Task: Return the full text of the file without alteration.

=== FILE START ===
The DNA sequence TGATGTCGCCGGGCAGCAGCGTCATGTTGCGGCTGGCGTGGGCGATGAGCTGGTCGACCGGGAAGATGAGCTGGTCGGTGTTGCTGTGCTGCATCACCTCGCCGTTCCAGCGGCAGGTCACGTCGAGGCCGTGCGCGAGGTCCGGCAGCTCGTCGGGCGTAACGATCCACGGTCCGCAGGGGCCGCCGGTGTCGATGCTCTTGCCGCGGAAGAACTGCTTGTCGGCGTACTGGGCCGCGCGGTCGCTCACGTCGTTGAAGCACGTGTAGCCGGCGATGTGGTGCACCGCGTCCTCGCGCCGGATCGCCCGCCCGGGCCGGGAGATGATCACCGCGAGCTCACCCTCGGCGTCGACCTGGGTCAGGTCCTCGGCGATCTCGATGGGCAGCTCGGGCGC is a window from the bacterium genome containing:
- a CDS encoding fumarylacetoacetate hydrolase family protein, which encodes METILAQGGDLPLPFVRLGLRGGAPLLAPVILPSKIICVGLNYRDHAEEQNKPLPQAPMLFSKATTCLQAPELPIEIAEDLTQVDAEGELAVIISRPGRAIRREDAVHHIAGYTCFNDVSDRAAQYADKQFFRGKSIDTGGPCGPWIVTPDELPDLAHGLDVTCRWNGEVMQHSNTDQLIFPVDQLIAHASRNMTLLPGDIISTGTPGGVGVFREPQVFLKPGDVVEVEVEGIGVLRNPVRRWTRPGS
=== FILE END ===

The DNA sequence TGATGTCGCCGGGCAGCAGCGTCATGTTGCGGCTGGCGTGGGCGATGAGCTGGTCGACCGGGAAGATGAGCTGGTCGGTGTTGCTGTGCTGCATCACCTCGCCGTTCCAGCGGCAGGTCACGTCGAGGCCGTGCGCGAGGTCCGGCAGCTCGTCGGGCGTAACGATCCACGGTCCGCAGGGGCCGCCGGTGTCGATGCTCTTGCCGCGGAAGAACTGCTTGTCGGCGTACTGGGCCGCGCGGTCGCTCACGTCGTTGAAGCACGTGTAGCCGGCGATGTGGTGCACCGCGTCCTCGCGCCGGATCGCCCGCCCGGGCCGGGAGATGATCACCGCGAGCTCACCCTCGGCGTCGACCTGGGTCAGGTCCTCGGCGATCTCGATGGGCAGCTCGGGCGC is a window from the bacterium genome containing:
- a CDS encoding fumarylacetoacetate hydrolase family protein, which encodes METILAQGGDLPLPFVRLGLRGGAPLLAPVILPSKIICVGLNYRDHAEEQNKPLPQAPMLFSKATTCLQAPELPIEIAEDLTQVDAEGELAVIISRPGRAIRREDAVHHIAGYTCFNDVSDRAAQYADKQFFRGKSIDTGGPCGPWIVTPDELPDLAHGLDVTCRWNGEVMQHSNTDQLIFPVDQLIAHASRNMTLLPGDIISTGTPGGVGVFREPQVFLKPGDVVEVEVEGIGVLRNPVRRWTRPGS